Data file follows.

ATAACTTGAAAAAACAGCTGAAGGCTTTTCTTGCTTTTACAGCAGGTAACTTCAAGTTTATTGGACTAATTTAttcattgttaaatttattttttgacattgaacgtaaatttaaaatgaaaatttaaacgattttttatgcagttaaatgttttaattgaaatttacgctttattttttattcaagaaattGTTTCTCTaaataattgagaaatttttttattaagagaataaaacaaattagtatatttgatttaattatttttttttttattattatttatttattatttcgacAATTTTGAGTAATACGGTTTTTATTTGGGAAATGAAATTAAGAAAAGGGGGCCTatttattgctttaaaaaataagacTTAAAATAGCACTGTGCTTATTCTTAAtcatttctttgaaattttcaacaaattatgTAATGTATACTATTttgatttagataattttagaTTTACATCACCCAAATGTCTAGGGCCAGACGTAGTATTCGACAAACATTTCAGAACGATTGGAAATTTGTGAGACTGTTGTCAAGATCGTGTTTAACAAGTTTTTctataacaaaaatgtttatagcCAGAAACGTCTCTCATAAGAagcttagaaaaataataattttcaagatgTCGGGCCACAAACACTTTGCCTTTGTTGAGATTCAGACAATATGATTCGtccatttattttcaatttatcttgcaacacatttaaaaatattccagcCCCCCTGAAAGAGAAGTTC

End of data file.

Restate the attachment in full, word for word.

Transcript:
ATAACTTGAAAAAACAGCTGAAGGCTTTTCTTGCTTTTACAGCAGGTAACTTCAAGTTTATTGGACTAATTTAttcattgttaaatttattttttgacattgaacgtaaatttaaaatgaaaatttaaacgattttttatgcagttaaatgttttaattgaaatttacgctttattttttattcaagaaattGTTTCTCTaaataattgagaaatttttttattaagagaataaaacaaattagtatatttgatttaattatttttttttttattattatttatttattatttcgacAATTTTGAGTAATACGGTTTTTATTTGGGAAATGAAATTAAGAAAAGGGGGCCTatttattgctttaaaaaataagacTTAAAATAGCACTGTGCTTATTCTTAAtcatttctttgaaattttcaacaaattatgTAATGTATACTATTttgatttagataattttagaTTTACATCACCCAAATGTCTAGGGCCAGACGTAGTATTCGACAAACATTTCAGAACGATTGGAAATTTGTGAGACTGTTGTCAAGATCGTGTTTAACAAGTTTTTctataacaaaaatgtttatagcCAGAAACGTCTCTCATAAGAagcttagaaaaataataattttcaagatgTCGGGCCACAAACACTTTGCCTTTGTTGAGATTCAGACAATATGATTCGtccatttattttcaatttatcttgcaacacatttaaaaatattccagcCCCCCTGAAAGAGAAGTTC